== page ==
Pennypack Park on the Delaware
By Sheryl Young
My journey to Pennypack Park has spanned a lifetime. I was born in the Northeast at Nazareth Hospital, and while my older brothers recall going to the fish hatchery off Linden Avenue, I was still a babe when we moved, several times, out and away from the city. Eventually I was raised in Chester County.
Now I am back, living in a duplex a half mile from where I was born, a single mom with a dog and a teaching job. Rhawnhurst is a far cry from Chester County’s bucolic scenery. Thankfully, I have access to Pennypack Park, the jewel of the Northeast.
I can access three entrances to the park on foot from my house, and I have walked the entire width of the city, from Pine Road to the Delaware, on both the paved and dirt trails. There I have seen hidden sculptures and the police horse stables; I’ve followed deer trails to secret knolls and have been lost in the twisty brambles, now turned into acres of meadow off Veree. There my family and I have bushwhacked, bicycled, and created creek ball; there we have danced at the music fest and collected fallen leaves and seed pods. My son has grown up with the best playground there is.
I am a person who likes to go off trail, when possible. So when Pennypack on the Delaware opened, my brother and I immediately explored the gated area to the north. There we had to wade through tall grasses to access the riverside trail, and it was on that trail that I experienced my first double rainbow, my first sighting of eagles, and my first glimpse of the mouth of the Pennypack Creek. I especially like the mudflats and lilies at low tide. The trail was curious to me. It was well-worn. But who had been walking there? Wasn’t this part of the prison grounds? It made me realize that our city has wilderness everywhere, and where it is, people will find it. We need it. That northern part is now civilized, with a paved pathway ending at the creek, waiting for its bridge (which I hope will be built soon).
So now we typically wade through other tall grasses to access the riverside at the southern end. There I have seen beavers, Honey Locust trees with three-inch long spikes, the remains of someone’s crude hut, and debris washed up on the rocky shore. Entire trees have washed up, and for years my brother and I recorded the plant life growing on an exposed root ball. Whenever I go, I collect the debris–small bits of curlicue metal, smooth ceramic, glass, stone–for a mosaic birdhouse which will then go back to a tree by the river.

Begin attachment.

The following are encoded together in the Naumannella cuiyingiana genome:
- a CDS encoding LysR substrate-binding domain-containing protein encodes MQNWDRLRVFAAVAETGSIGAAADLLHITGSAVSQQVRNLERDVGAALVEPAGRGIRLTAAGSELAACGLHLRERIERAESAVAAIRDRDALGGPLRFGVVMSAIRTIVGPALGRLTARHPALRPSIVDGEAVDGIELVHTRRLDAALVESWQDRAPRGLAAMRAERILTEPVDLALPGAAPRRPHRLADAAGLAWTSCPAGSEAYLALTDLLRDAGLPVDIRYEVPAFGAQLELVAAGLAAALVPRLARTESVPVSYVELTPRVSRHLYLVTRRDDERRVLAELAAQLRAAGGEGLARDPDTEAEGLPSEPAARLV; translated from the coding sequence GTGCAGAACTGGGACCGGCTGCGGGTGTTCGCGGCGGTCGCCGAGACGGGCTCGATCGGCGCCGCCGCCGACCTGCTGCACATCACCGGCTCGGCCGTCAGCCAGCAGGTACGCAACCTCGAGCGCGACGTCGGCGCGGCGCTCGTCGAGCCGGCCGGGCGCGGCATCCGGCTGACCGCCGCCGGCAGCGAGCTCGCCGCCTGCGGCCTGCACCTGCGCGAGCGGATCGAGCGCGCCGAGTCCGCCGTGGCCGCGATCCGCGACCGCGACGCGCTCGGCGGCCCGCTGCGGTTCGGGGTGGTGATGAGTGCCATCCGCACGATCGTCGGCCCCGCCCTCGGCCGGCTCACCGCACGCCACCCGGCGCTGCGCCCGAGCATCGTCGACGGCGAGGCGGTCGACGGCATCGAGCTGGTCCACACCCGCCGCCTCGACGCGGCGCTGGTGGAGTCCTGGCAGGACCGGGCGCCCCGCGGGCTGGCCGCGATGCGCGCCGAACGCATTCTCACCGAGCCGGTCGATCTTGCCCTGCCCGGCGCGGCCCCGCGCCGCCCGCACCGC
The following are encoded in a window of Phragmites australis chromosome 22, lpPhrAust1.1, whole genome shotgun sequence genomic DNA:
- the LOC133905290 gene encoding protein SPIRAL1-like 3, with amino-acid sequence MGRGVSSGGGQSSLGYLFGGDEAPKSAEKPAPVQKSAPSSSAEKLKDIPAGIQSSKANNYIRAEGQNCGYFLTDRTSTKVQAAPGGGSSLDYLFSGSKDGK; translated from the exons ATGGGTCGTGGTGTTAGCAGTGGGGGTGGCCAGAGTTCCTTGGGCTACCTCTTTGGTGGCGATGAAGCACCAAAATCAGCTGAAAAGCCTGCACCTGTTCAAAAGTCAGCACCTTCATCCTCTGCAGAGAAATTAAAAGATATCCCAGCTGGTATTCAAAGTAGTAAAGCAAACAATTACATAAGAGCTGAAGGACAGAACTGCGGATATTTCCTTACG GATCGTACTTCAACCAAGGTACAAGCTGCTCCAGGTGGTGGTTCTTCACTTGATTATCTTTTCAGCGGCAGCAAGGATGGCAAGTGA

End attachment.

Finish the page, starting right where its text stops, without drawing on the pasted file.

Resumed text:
I have seen the tide change so drastically it covers a three-foot tall rock (dubbed by us “the seal rock” for its shape); I have seen lumbering barges, swift sailboats, and serious police boats. I have seen shooting stars and fish leaping from the water. From that vantage point, I await every year the Riverside, New Jersey homeowner who celebrates the Christmas season by lighting an enormous tree on the river. This is a gift for all everyone on the river.
The greater part of the park, where most people go, is beautiful. There is flat green grass with a winding trail, trees, a gazebo, and an old pier where people go to fish. People play soccer in the fields and picnic at the gazebo. They walk their dogs or sit on the benches facing the river. There is always a breeze, and when my son and I went to see Star Wars: The Force Awakens, it was gloriously cool and bug-free. Once during a clean-up with the Friends of Pennypack Park, I found a rock painted with someone’s confession, “I have lived a lie.” A somber note. People are called to nature for healing, health, a respite from our busy lives. I hope that person found some peace in this offering to nature, its pained message perhaps eased in the waters of time.
When my friends from England visited last summer, I drove them through Fairmount Park. “Marvelous,” they said. I bragged that Philadelphia boasts the largest landscaped urban park in the world. But I wish I could have shown them the Pennypack. Of course, the Pope did land there when he came to visit the prison, so they could glimpse some small part of it. But that small slice on TV did it no justice. My love and allegiance have slowly switched from Chester County’s Brandywine Valley to the wild and wonderful Pennypack Park.